Award winning author Donna Morrissey revisits the hardscrabble Newfoundland outport world of her 2009 book Sylvanus Now in The Fortunate Brother (2016, Viking) her sixth novel. The Fortunate Brother is Kyle Now who has recently lost his beloved older brother Chris in an oil well accident in Alberta. This accident has ripped the family apart, Chris being the oldest and most favoured of the Now family (which also includes a daughter, Sylvie). Sylvanus has turned to drink, and Kyle has somewhat too, neither of them having an emotional outlet for their suffering. The mother, Adelaide quietly suffers her loss (she had lost three babies in childbirth previously) and soon has her own health issue (breast cancer) to deal with.
“At times Kyle cursed Sylvie and Chris both. For leaving him torn between two grieving parents whose desired end could never be found in him. For his feeling lame because there wasn’t enough of him to fill their hearts. Times he wished for a sword to cleave himself in half: one traipsing behind his father, keeping him from the loneliness of pain, the other shadowing his mother, helping her cleanse her house of grief.”
Playing out against this dramatic background is the recent death by stabbing of Clar Gillard, the local bully and wife abuser. No one in the small community mourns his loss (aside from his loyal dog), but the police must get their perpetrator, so they methodically question everyone, including prime suspects Sylvanus and Kyle both of whom had a recent altercation with Clar just before his murder. There are a number of people who would have been happy to kill Clar if they thought they could get away with it, so there are several suspects and Kyle is hoping that it wasn’t his father who, in a drunken rage may have done it. Or, could it have been his mother, who was seen comforting his widow Bonnie on the night of his murder?
“He watched the seaweed floating on the water, watched again as it settled onto the vacant eyes of Clar Gillard, and wondered if light had ever entered those dark orbs or if he’d been a darkness even unto himself. Doing as he, Kyle, was doing. Fleeing down side roads and detours and never stopping to think that yesterday can never be fled, that its ills and thrills work hand in hand shaping the morning’s path.”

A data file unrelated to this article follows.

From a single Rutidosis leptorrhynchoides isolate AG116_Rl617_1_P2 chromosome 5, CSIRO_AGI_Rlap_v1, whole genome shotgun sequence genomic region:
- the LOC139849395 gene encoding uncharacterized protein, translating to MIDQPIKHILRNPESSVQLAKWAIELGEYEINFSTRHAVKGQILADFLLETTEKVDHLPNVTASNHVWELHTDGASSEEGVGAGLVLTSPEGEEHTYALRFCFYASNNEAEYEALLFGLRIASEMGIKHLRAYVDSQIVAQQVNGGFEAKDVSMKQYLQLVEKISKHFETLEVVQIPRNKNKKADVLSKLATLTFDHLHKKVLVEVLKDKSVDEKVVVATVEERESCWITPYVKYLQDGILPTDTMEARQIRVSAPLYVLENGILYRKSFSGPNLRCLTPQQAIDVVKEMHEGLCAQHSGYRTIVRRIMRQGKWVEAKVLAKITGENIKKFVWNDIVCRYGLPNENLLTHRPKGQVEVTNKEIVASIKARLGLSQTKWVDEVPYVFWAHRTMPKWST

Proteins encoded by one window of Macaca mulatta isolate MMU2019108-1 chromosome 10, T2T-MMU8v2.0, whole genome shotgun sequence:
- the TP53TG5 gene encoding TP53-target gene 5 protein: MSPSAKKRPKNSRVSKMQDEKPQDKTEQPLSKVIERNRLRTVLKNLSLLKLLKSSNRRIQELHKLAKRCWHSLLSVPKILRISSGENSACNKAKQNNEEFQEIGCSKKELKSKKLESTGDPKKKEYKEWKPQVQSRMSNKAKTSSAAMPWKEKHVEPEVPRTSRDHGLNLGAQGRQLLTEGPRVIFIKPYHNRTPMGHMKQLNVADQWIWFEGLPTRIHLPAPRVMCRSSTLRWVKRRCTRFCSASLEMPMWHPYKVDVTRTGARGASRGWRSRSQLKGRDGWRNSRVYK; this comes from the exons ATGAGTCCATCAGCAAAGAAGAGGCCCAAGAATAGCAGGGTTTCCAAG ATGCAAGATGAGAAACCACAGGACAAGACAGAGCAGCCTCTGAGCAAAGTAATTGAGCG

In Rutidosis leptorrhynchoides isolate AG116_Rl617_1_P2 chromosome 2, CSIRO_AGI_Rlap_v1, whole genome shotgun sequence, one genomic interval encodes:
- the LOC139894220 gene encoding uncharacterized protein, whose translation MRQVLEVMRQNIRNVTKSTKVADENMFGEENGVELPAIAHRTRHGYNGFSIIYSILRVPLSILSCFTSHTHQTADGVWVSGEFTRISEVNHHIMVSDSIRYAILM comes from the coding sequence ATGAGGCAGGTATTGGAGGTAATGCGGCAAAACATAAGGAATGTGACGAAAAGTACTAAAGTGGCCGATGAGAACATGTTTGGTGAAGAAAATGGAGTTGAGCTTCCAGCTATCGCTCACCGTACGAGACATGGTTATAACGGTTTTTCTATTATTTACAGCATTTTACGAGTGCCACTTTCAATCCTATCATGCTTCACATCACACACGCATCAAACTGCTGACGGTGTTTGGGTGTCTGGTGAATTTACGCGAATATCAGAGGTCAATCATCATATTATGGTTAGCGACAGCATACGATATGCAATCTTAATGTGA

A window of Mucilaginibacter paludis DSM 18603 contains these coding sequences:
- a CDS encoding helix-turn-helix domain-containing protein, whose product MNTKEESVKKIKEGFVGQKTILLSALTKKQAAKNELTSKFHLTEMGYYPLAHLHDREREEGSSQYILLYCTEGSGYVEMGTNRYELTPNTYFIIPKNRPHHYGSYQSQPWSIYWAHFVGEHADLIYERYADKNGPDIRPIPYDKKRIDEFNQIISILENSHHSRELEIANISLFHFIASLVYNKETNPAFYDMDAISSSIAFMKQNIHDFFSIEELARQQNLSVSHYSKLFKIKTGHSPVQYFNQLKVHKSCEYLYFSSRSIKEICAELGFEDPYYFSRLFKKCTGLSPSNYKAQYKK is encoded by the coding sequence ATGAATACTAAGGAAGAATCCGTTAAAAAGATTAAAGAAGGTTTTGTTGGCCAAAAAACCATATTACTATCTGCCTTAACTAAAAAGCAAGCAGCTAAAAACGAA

Ms Morrissey’s writing treads the fine line between contemporary and literary fiction like an expert on the balance beam. The story is accessible enough for the casual reader, and the extended conflicting thoughts and emotions of Kyle do not get in the way of the main theme. The theme of a family and its individual members dealing with the loss of a child and sibling has been told many times, but what we have in The Fortunate Brother is the added complication of a murder (as well as Addie’s cancer) being overlaid so that the already beleaugered Now family has even more burdens to bear.
Joseph Boyden, author of the hugely successful book The Orenda states that The Fortunate Son “might very well be her most powerful [novel] to date.” This novel is decidedly powerful. By the first few pages, Ms Morrissey had the main characters defined, the outport mood detailed and the backstory of Chris’ accidental death presented to the reader. She has a knack for getting the language of the north peninsula Newfoundlanders and their idioms authentic enough to add to the atmosphere of the story. When Clar Gillard is found dead, we silently cheered, for Ms Morrissey had already had us firmly set against him for the latest cruel thing he did to Bonnie. That’s good writing. I rated The Fortunate Son 4 stars at Goodreads (3.5 stars rounded up) for a good story, good writing and likeable characters, even if they (and their language) are a little rough around the edges.
The Fortunate Brother was the winner of the 2017 Arthur Ellis Awards for Excellence in Canadian Crime Writing, Best Novel and the winner of the 2017 Thomas Raddall Atlantic Fiction Award.